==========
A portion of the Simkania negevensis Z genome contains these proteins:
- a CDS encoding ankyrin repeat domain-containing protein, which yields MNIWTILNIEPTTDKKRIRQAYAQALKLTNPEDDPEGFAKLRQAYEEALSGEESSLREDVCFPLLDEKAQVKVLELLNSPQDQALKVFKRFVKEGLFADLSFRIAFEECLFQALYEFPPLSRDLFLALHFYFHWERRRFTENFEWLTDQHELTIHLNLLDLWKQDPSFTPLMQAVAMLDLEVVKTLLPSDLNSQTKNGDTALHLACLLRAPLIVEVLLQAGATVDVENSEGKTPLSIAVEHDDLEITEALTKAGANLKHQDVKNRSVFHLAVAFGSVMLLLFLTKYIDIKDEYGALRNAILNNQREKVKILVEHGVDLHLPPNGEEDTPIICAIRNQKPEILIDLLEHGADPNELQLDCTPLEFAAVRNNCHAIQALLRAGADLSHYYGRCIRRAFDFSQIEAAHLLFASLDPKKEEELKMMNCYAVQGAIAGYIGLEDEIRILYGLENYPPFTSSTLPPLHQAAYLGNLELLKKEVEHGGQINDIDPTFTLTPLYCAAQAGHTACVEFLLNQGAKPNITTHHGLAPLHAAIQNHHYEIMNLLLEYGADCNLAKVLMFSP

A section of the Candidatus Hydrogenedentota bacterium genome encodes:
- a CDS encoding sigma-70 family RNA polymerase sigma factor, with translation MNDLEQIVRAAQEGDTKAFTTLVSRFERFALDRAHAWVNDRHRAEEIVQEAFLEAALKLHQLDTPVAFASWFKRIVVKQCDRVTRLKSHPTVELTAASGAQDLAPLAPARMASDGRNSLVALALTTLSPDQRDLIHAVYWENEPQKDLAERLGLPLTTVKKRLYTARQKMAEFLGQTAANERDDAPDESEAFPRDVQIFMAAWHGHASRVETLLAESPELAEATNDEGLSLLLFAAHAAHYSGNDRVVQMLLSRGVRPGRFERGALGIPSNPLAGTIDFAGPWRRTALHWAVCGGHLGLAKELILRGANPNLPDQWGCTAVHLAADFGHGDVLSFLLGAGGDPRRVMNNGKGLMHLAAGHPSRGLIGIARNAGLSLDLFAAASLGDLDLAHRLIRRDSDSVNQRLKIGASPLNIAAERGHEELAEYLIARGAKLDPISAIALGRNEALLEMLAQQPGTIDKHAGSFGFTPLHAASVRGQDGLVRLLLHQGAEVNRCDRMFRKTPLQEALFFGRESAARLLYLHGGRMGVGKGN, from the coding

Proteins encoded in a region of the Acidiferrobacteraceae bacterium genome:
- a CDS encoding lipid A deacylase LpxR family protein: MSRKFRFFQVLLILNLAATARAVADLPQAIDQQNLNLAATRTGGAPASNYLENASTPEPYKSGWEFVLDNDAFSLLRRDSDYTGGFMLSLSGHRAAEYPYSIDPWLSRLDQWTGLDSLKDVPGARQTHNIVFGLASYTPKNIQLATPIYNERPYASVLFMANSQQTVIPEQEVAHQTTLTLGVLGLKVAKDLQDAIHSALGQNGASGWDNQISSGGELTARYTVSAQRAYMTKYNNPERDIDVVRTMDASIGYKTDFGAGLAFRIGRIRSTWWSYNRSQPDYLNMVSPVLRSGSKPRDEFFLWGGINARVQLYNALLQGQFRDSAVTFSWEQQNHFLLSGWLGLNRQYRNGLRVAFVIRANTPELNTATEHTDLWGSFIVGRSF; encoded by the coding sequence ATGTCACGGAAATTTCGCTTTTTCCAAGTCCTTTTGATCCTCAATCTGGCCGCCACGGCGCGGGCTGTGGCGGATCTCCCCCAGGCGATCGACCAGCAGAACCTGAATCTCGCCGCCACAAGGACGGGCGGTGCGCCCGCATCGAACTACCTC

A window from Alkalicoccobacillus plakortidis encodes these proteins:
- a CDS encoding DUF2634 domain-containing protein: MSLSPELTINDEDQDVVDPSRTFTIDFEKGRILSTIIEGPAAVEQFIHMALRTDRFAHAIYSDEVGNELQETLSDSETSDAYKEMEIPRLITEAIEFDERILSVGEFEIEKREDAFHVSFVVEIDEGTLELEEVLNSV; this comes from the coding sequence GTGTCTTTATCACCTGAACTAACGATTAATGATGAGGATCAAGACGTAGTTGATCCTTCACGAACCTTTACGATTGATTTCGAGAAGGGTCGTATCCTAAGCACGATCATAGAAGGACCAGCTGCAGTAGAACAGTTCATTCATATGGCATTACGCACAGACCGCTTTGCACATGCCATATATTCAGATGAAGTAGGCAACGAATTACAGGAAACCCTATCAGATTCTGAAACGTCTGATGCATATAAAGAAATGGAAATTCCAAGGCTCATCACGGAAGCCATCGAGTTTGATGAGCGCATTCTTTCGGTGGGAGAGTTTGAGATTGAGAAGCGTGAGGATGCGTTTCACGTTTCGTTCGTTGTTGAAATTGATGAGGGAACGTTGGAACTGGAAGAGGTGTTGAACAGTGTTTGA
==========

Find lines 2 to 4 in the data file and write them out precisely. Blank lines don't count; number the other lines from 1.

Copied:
- a CDS encoding ankyrin repeat domain-containing protein, which yields MNIWTILNIEPTTDKKRIRQAYAQALKLTNPEDDPEGFAKLRQAYEEALSGEESSLREDVCFPLLDEKAQVKVLELLNSPQDQALKVFKRFVKEGLFADLSFRIAFEECLFQALYEFPPLSRDLFLALHFYFHWERRRFTENFEWLTDQHELTIHLNLLDLWKQDPSFTPLMQAVAMLDLEVVKTLLPSDLNSQTKNGDTALHLACLLRAPLIVEVLLQAGATVDVENSEGKTPLSIAVEHDDLEITEALTKAGANLKHQDVKNRSVFHLAVAFGSVMLLLFLTKYIDIKDEYGALRNAILNNQREKVKILVEHGVDLHLPPNGEEDTPIICAIRNQKPEILIDLLEHGADPNELQLDCTPLEFAAVRNNCHAIQALLRAGADLSHYYGRCIRRAFDFSQIEAAHLLFASLDPKKEEELKMMNCYAVQGAIAGYIGLEDEIRILYGLENYPPFTSSTLPPLHQAAYLGNLELLKKEVEHGGQINDIDPTFTLTPLYCAAQAGHTACVEFLLNQGAKPNITTHHGLAPLHAAIQNHHYEIMNLLLEYGADCNLAKVLMFSP

A section of the Candidatus Hydrogenedentota bacterium genome encodes:
- a CDS encoding sigma-70 family RNA polymerase sigma factor, with translation MNDLEQIVRAAQEGDTKAFTTLVSRFERFALDRAHAWVNDRHRAEEIVQEAFLEAALKLHQLDTPVAFASWFKRIVVKQCDRVTRLKSHPTVELTAASGAQDLAPLAPARMASDGRNSLVALALTTLSPDQRDLIHAVYWENEPQKDLAERLGLPLTTVKKRLYTARQKMAEFLGQTAANERDDAPDESEAFPRDVQIFMAAWHGHASRVETLLAESPELAEATNDEGLSLLLFAAHAAHYSGNDRVVQMLLSRGVRPGRFERGALGIPSNPLAGTIDFAGPWRRTALHWAVCGGHLGLAKELILRGANPNLPDQWGCTAVHLAADFGHGDVLSFLLGAGGDPRRVMNNGKGLMHLAAGHPSRGLIGIARNAGLSLDLFAAASLGDLDLAHRLIRRDSDSVNQRLKIGASPLNIAAERGHEELAEYLIARGAKLDPISAIALGRNEALLEMLAQQPGTIDKHAGSFGFTPLHAASVRGQDGLVRLLLHQGAEVNRCDRMFRKTPLQEALFFGRESAARLLYLHGGRMGVGKGN, from the coding